I don’t remember exactly how much the grant was—less than $20,000, but more than $10,000. We were so excited! Our little church had some resources and marching orders to impact our community in a very unique way. The program we started was called Adventist Advocate; we had a plan to support families who were in crisis, especially in response to housing issues. But the general idea was to be a sort of community resource liaison for families who were in need. We were off to the races. We were working! We were developing a reputation for helping families. We had several baptisms that year too; all of which were related (either directly or indirectly) to that initiative.
Then I got a phone call.
The conference office called to chide us because they said that the funding was to help us to run a meeting, and since we weren’t running a traditional evangelistic series, we would have to send the funds “back” (to the local conference).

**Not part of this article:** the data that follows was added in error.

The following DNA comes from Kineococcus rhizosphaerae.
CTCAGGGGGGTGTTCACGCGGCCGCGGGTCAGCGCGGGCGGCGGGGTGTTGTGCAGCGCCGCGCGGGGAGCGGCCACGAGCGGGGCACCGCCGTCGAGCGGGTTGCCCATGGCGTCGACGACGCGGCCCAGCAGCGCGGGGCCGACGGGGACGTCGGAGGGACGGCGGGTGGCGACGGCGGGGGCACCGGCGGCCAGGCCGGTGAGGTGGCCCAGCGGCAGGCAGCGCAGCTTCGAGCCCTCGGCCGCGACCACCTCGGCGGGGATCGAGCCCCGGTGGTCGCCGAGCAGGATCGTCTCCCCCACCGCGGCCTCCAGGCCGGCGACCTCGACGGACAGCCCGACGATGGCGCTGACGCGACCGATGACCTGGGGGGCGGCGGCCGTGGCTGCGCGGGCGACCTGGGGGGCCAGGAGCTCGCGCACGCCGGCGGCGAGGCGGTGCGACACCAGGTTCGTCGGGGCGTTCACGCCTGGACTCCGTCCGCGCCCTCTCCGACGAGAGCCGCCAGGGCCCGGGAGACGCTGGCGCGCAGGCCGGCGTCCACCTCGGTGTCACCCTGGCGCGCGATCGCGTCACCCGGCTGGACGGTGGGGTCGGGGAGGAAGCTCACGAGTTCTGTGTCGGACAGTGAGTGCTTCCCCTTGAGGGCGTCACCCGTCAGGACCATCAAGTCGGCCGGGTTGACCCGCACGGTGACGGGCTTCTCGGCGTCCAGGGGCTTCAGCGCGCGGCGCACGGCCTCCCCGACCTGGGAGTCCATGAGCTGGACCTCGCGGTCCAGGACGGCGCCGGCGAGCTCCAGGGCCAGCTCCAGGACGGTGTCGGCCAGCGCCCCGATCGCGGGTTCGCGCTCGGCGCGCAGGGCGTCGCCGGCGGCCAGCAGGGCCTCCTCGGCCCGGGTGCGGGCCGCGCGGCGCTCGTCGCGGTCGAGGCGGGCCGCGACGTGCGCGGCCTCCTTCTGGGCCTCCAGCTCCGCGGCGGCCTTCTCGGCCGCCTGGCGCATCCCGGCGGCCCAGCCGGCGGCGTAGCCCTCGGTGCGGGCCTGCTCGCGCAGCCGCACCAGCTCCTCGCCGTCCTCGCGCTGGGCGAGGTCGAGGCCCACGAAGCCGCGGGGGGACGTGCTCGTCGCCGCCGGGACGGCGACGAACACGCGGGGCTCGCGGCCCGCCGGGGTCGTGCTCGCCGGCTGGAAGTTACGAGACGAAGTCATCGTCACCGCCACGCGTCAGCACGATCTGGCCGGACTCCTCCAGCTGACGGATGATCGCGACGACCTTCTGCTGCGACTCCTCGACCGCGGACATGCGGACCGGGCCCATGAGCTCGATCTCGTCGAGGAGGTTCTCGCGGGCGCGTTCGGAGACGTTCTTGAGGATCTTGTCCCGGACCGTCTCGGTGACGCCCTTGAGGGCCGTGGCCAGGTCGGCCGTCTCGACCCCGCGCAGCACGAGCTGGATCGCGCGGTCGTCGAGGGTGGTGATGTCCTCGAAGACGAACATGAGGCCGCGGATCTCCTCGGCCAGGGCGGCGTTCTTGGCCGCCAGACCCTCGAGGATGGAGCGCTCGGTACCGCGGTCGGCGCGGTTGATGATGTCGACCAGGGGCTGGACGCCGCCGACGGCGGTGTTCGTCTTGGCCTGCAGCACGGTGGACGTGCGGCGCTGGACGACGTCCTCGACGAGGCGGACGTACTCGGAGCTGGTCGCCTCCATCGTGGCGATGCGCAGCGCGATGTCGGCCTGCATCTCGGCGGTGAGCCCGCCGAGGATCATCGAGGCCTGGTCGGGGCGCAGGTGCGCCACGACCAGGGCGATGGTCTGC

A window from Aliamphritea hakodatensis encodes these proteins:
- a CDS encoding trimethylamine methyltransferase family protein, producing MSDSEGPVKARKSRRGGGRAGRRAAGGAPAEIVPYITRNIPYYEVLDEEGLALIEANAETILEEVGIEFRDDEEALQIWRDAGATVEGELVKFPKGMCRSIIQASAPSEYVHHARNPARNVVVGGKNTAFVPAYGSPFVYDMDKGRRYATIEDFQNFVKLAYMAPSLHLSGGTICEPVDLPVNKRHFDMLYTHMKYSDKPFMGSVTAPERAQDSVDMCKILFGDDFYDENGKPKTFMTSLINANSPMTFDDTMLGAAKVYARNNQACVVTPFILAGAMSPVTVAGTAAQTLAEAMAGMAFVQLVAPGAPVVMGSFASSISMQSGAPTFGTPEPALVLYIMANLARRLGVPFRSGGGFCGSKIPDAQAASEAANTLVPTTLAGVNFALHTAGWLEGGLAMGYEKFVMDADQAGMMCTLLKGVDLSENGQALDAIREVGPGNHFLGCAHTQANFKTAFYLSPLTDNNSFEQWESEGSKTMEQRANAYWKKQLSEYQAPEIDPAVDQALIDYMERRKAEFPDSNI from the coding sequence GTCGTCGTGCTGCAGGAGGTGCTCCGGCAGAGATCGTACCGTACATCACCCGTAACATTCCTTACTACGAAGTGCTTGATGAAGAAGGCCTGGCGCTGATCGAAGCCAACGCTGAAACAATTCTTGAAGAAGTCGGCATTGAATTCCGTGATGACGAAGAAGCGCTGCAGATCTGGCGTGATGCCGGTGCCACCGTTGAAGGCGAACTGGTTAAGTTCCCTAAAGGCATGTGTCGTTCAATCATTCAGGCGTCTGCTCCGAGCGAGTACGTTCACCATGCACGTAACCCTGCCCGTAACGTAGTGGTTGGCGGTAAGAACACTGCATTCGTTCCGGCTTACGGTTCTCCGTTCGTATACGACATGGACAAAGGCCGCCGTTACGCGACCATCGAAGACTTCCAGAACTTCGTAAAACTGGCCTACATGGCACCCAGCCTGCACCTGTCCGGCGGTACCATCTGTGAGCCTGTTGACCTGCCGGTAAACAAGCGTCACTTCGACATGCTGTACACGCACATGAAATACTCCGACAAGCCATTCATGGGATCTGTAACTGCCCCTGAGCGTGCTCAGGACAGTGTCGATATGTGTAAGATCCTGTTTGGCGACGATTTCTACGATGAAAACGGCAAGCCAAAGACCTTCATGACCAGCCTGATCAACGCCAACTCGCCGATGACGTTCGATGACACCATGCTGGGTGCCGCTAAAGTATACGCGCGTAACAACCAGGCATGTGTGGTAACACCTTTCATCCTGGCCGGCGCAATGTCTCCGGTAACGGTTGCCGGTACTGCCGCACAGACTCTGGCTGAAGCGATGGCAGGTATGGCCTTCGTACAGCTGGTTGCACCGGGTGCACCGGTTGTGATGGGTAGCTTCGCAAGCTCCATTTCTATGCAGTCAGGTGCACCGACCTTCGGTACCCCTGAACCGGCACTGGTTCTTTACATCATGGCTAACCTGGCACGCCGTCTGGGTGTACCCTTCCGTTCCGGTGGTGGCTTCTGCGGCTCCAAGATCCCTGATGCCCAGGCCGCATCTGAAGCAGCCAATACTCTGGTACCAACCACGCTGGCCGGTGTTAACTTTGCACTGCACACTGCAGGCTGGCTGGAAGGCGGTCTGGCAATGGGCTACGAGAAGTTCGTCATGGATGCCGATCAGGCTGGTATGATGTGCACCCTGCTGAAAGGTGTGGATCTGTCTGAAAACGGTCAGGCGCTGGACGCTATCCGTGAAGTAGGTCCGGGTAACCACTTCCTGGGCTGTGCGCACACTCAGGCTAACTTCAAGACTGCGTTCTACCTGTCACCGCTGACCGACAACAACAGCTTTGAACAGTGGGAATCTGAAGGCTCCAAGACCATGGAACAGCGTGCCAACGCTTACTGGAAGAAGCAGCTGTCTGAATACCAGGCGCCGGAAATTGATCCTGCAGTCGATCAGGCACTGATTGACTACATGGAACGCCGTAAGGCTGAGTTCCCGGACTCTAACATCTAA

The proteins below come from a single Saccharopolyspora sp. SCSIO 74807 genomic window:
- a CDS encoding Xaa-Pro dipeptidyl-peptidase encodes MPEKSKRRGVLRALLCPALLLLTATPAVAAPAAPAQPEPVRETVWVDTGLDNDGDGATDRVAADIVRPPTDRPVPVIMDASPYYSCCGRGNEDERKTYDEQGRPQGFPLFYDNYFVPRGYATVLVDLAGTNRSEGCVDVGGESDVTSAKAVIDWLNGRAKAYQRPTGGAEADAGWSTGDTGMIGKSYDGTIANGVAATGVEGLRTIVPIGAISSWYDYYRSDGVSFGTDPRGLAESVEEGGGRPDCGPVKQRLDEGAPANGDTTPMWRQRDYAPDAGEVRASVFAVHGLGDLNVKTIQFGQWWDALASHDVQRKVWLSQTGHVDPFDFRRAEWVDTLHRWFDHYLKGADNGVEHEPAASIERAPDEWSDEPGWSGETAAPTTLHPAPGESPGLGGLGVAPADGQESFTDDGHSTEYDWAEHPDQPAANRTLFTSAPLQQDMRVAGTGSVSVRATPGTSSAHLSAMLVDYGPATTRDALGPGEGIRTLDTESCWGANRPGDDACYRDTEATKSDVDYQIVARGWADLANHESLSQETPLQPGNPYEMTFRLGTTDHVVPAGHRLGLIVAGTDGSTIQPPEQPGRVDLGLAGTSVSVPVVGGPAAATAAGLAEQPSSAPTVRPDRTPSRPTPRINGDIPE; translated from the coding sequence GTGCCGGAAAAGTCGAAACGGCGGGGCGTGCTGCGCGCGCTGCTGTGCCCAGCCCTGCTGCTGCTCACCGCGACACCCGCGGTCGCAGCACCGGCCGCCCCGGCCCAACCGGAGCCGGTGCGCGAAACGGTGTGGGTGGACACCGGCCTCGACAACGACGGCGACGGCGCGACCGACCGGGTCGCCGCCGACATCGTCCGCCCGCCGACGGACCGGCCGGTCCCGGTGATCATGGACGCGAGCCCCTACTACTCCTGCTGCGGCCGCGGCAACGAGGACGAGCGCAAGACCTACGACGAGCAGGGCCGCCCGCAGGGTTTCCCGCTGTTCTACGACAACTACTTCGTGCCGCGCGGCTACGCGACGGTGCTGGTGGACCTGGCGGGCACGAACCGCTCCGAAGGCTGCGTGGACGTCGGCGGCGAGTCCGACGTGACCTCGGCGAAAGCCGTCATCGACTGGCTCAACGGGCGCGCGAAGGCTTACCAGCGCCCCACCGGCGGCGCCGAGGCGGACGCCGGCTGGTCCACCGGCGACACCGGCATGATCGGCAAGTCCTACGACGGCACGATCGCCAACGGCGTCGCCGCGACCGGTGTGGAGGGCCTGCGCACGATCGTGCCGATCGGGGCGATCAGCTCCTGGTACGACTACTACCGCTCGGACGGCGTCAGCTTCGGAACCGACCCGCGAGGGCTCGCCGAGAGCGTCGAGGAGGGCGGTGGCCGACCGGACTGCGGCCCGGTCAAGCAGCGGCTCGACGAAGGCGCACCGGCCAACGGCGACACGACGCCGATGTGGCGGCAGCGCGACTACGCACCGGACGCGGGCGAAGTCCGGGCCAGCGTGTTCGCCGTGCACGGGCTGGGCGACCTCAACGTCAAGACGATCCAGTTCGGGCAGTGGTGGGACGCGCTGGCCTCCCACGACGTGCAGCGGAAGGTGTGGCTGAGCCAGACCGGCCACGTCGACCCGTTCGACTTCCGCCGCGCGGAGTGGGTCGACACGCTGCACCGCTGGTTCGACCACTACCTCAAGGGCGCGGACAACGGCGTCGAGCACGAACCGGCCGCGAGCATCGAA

Please note that the grant was written from a higher office to run the very program we were running. And it was working.
As for that mystery second check, we never even saw that one.
But we didn’t argue. We collected the balance from expenditures we had already made, wrote the conference a check, and washed our hands of the ordeal.
But it still burned.
The post-Covid church
Fast forward nearly fifteen years later, and here I am sitting in a room full of pastors who are all crafting creative plans for engaging their communities that are a lot like the grant we wrote for Adventist Advocate all those years ago.
It’s amazing how things come full circle. The fact is, I’ve maintained my commitment to community engagement over the years. Members, too, have become far less content with business as usual and maintaining the status quo.
I think that’s one of the hallmarks of the post-Covid church: Covid forced us to face human suffering unlike any other crisis has done in the last fifty years or more. As we come out of our quarantine quarters, believers aren’t interested in checking the boxes of the TV-dinner Adventist experience.